To donate to Birds of Prey Northwest:

​For a rescue emergency

- eagle, hawk, falcon, or owl -

208- 245-1367 or 208-582-0797,

or Idaho Fish and Game at

208-769-1414



​​

Beauty and Janie were the cover article of Idaho Magazine’s May issue, and were featured in a recent episode of Nat Geo WILD TV’s “Unlikely Animal Friends” filmed at Birds of Prey Northwest.


Beauty is featured on the EngineerGirl website of the National Academy of Engineering.


Beauty is featured in the June/July issue of Ranger Rick Magazine from the National Wildlife Federation, and as a NWF Green STEM Resource at http://www.nwf.org/eco-schools-usa/about-eco-schools-usa/stem/green-stem-resources.aspx.


Beauty STEM Activities

NEW! Beauty’s story, and special hands-on STEM activities for building and testing a simple model of her damaged beak and prosthetic, are featured in the free Engineering is Elementary curriculum from the Museum of Science, Boston.

BEAUTY'S BEAK Educational Guide (c)

USFWS photo by Glen Hush (public domain)
Download in low or high resolution

For more information or to inquire about a sponsorship, please fill out the following form:

Beauty and the Beak: How Science, Technology, and a 3D-Printed Beak Rescued a Bald Eagle, by BOPNW director and biologist Janie Veltkamp and award-winning children’s author Deborah Lee Rose, is a new, nonfiction children’s book that will be published in 2017. BEAUTY and the BEAK has been named to the 2016-2017 CALIFORNIA READS Recommended List by the California Teachers Association.

Deborah Lee Rose, coauthor with Janie Veltkamp of Beauty and the Beak, will speak about Beauty and the new book at the National Science Teachers Association conference in Los Angeles,

on Friday, March 31 in a workshop

scheduled from noon-1:30 pm. 

If you would like to contribute towards Beauty's ongoing care, or to any of our amazing rescues and ambassadors, the following link will take you directly to our secure PayPal donation page.

Update:

Beauty is doing very well. Her upper beak has slowly regenerated some growth, which pushed the specially-fitted beak prosthesis off. The GREAT news in this is that the beak growth now allows Beauty to feed herself. We cut strips of salmon (one of her favorites) and lay them out, and she is able to scoop them up to eat on her own. We are in a wait and see pattern before determining any kind of new prosthetic beak, which is dependent upon any continued regrowth.

Beauty continues to live in her own large aviary where she moves about, spreads her wings during short flights, perches on large tree limbs, and looks out over forested mountains and a lake. She remains a stunning, very special bald eagle, and a reminder that beauty comes in all shapes and sizes.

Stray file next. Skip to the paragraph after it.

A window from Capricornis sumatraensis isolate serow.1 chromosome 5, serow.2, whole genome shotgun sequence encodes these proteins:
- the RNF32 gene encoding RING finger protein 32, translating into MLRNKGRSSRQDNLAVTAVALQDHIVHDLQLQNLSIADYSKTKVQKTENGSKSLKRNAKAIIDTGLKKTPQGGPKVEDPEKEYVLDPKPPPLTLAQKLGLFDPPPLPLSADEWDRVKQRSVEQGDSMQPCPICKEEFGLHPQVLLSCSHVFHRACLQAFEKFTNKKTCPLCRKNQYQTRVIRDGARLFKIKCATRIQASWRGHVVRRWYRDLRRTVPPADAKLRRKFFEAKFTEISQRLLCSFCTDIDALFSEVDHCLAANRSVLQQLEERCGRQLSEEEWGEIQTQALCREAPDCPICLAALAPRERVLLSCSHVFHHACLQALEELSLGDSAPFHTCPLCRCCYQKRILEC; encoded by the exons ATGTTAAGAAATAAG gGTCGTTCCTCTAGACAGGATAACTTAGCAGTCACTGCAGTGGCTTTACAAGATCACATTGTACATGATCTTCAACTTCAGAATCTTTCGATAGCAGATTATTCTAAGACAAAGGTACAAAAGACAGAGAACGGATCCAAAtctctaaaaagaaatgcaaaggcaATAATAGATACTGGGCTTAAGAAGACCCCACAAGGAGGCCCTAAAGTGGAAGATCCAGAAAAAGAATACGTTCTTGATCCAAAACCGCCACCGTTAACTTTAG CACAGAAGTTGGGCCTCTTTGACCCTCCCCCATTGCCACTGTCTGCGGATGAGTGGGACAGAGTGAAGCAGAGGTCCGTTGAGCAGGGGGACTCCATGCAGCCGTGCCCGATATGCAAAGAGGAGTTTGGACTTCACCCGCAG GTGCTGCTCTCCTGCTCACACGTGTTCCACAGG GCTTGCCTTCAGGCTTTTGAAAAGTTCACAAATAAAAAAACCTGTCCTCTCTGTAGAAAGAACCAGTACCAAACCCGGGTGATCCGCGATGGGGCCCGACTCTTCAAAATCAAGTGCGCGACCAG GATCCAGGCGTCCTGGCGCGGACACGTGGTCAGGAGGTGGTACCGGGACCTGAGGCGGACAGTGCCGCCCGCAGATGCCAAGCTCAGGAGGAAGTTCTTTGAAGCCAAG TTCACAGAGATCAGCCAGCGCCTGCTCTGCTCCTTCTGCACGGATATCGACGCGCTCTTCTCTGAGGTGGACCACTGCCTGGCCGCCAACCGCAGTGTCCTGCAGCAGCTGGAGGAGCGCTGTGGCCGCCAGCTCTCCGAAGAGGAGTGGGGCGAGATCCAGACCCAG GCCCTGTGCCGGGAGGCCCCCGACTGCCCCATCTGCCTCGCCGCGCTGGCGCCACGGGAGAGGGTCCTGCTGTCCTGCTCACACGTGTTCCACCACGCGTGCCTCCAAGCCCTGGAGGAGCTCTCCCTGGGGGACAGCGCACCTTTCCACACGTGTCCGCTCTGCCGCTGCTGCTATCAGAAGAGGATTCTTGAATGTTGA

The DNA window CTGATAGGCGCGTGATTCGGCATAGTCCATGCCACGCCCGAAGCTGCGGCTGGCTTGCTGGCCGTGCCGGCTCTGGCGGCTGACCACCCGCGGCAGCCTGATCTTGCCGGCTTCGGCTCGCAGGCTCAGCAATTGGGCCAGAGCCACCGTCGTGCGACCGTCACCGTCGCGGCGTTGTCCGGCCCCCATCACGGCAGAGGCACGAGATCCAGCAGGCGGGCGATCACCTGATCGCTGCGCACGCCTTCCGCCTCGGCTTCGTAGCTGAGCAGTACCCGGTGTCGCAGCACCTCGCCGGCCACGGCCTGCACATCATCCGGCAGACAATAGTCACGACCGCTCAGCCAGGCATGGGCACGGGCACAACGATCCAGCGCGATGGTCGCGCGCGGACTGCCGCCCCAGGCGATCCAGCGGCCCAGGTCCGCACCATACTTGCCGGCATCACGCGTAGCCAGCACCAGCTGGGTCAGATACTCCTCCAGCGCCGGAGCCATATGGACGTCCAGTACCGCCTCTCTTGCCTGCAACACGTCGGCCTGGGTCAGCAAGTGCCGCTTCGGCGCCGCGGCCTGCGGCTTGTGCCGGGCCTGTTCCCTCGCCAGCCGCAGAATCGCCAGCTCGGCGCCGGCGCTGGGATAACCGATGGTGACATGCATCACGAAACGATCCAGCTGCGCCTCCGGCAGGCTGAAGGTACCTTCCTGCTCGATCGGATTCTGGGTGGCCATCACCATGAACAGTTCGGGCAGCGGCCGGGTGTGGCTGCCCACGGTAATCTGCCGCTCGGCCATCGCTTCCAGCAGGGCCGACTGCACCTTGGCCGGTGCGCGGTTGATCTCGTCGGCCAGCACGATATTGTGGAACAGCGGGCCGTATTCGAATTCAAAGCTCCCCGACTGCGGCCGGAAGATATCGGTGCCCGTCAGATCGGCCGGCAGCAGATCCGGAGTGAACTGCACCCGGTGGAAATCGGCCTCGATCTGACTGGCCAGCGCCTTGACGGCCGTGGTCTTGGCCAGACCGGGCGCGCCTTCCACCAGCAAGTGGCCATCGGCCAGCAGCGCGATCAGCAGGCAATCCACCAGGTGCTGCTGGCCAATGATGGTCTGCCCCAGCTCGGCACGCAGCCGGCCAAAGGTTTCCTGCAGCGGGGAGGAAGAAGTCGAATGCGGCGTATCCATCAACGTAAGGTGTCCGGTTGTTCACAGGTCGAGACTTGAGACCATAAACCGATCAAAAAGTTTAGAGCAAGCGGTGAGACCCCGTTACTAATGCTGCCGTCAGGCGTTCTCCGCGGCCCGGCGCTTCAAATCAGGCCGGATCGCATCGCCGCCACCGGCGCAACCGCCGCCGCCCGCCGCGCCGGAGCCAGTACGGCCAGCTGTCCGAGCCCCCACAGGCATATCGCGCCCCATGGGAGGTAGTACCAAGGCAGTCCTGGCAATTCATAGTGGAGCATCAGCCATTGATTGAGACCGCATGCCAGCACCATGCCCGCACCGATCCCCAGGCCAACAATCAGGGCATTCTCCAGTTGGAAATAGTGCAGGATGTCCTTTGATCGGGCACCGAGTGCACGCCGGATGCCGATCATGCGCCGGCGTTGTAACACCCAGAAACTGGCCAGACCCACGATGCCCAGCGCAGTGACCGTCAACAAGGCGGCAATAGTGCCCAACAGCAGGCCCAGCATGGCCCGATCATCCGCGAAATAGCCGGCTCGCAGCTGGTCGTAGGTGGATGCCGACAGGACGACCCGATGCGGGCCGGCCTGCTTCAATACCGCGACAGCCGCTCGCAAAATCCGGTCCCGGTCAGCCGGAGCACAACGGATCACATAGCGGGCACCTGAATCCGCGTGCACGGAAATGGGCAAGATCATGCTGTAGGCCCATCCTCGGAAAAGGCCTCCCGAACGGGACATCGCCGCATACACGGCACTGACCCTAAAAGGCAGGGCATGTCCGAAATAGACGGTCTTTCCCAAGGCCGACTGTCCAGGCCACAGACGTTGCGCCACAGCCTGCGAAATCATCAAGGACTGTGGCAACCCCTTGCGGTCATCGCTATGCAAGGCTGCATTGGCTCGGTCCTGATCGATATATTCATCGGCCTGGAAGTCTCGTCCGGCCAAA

The Story of Beauty, the Bald Eagle


Beauty is an American Bald Eagle rescued by raptor biologist Janie (Fink) Veltkamp of Birds of Prey Northwest, near Coeur d’Alene, Idaho. Beauty was first recovered near Dutch Harbor, Alaska where she was found badly injured, unable to eat, and fighting for her life. Her top beak had been shot off by a poacher and she’d been left to die. The resulting damage from the bullet left Beauty with only a small portion of her left upper beak and nearly eliminated the right side.


Janie brought Beauty from Alaska to Birds of Prey NW in cooperation with U.S. Fish and Wildlife Service. She immediately began assembling resources and advice from experts in pertinent fields to give Beauty a chance at life. Many opinions suggested the bird could not be saved and should be euthanized, but Janie fiercely refused to accept that fate for Beauty.


Janie gathered and led the team that created Beauty’s prosthetic beak. The team included Janie, who is a raptor biologist and trained nurse, Nate Calvin, a mechanical engineer, veterinarians and dentists who collectively volunteered hundreds of hours. Because of all their collaborative efforts, Beauty has become an example not only of the cruelty but the compassion of humankind. The pioneering work on Beauty’s beak is now inspiring and informing efforts to create prostheses for injured members of other species.


Ever since the first media report on Beauty appeared the week of May 19, 2008, Birds of Prey NW has continued to receive countless messages of support for restoring Beauty’s beak. This outpouring of concern for Beauty’s plight has deeply touched everyone on the Beauty Team. Birds of Prey NW is so very grateful for the donations towards providing Beauty with a beak and the best quality of life, as the organization depends entirely upon volunteers, donations and grants—it receives no governmental funding.